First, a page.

When I was a child, my father once brought me to the temple for Passover. For two days, we walked the dusty roads to Jerusalem, choking on the clouds kicked up by camels and donkeys as caravan after caravan passed us. Many others walked with us, with scarves wrapped over their faces, and eyes squinting to keep out the dust.
My feet hurt. I could feel the blisters start to form on the first day, and when I peeled off my sandals by the light of the fire that night, they were raw and bleeding. My eyes stung with tears at the thought putting those sandals back on in the morning. Father said nothing about the blisters, or my misty eyes, but he poured a few drops of our precious drinking water onto a cloth and gently washed my feet. The pain was almost more than I could bare, but I have never loved my father more; I have never felt his love for me more.
The next day we arrived in Jerusalem. As we approached the temple, we saw our neighbor – the one who lives in the large house at the center of our village. He was dressed in bright purple and he was clean. Even his feet were clean. He must have been riding in one of the caravans that passed us on the way. The man came to my father and greeted him heartily. He started reminiscing about our little village as if we had not all been there just two days ago.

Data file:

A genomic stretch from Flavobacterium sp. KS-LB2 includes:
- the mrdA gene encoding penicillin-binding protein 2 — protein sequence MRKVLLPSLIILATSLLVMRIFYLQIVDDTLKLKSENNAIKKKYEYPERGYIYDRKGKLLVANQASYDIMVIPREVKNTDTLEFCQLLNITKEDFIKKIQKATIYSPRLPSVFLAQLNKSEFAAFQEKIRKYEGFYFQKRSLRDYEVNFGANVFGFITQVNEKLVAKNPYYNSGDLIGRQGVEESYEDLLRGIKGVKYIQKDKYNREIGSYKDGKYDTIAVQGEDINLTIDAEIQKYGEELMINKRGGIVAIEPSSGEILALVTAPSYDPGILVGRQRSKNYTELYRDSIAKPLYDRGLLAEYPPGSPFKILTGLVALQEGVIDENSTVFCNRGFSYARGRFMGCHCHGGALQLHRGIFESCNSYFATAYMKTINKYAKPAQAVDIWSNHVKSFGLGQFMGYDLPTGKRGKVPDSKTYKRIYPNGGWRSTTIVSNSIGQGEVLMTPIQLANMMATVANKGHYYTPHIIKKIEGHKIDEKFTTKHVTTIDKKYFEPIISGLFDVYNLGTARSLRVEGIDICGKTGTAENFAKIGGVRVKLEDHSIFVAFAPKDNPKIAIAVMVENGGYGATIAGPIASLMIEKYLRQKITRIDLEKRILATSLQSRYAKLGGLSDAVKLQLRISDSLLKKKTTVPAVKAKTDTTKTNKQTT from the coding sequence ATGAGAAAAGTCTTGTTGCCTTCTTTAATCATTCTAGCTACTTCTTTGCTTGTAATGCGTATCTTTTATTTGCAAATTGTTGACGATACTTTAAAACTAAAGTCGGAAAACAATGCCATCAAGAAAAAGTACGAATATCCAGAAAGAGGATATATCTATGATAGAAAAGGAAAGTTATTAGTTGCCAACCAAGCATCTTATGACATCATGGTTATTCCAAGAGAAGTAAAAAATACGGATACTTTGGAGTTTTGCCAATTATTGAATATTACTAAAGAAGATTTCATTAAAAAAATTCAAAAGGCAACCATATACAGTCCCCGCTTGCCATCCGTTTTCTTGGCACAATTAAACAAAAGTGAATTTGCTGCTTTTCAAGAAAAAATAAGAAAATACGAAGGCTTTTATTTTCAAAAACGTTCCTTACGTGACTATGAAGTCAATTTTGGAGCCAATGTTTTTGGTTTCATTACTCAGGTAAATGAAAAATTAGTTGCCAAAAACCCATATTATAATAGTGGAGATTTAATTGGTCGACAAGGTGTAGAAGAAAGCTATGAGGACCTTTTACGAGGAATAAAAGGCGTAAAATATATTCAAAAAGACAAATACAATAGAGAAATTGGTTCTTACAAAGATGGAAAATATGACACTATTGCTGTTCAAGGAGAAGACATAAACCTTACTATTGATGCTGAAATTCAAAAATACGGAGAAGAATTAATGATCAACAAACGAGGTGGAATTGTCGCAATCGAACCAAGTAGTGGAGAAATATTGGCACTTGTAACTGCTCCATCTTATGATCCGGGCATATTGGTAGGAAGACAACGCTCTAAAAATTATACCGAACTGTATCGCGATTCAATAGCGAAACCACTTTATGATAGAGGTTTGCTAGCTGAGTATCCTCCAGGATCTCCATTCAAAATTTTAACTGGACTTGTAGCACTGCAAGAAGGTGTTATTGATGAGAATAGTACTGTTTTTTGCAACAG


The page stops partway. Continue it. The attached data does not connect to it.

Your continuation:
“Come!” he said. “Let us go into the Temple and pray together!”
“Thank you, sir,” my father said, “but I have to stop outside the temple. We haven’t bought our sacrifice yet.”
“Don’t worry!” the man said. “Don’t you know you can buy from inside the temple? It’s much more convenient, and safer anyway. You don’t have to worry about pickpockets stealing your money.” He put his arm around my father and started toward the gate. My father was strong from years of working the fields, but he looked vulnerable just then, in his dusty brown clothes, being reluctantly led into the Temple by a shiny-faced man who resembled a giant grape.
Our neighbor dragged my father along to a booth selling livestock in the Temple courtyard. The man bought two lambs and a goat, and then turned to my father to see what he would buy. My father asked for two doves, but his face turned pale when the merchant named his price, more than twice what they cost outside. More than twice what he had been prepared to pay.
It was too much humiliation, even for a strong man like my father, to back out half way through a transaction with his jovial neighbor looking on. He emptied his purse and bought the doves.
And we had no food on our two day journey home.
I did not come to the temple again until the year my father died. I bought two doves at a small booth outside the gate, and heard a commotion as I entered. I saw a mad man running through the court yard in a rage, flipping over tables, and scattering coins across the ground. He turned toward me, and his eyes held mine for a moment. Then he flung open the door to one of the cages, and the air between us was suddenly filled with doves.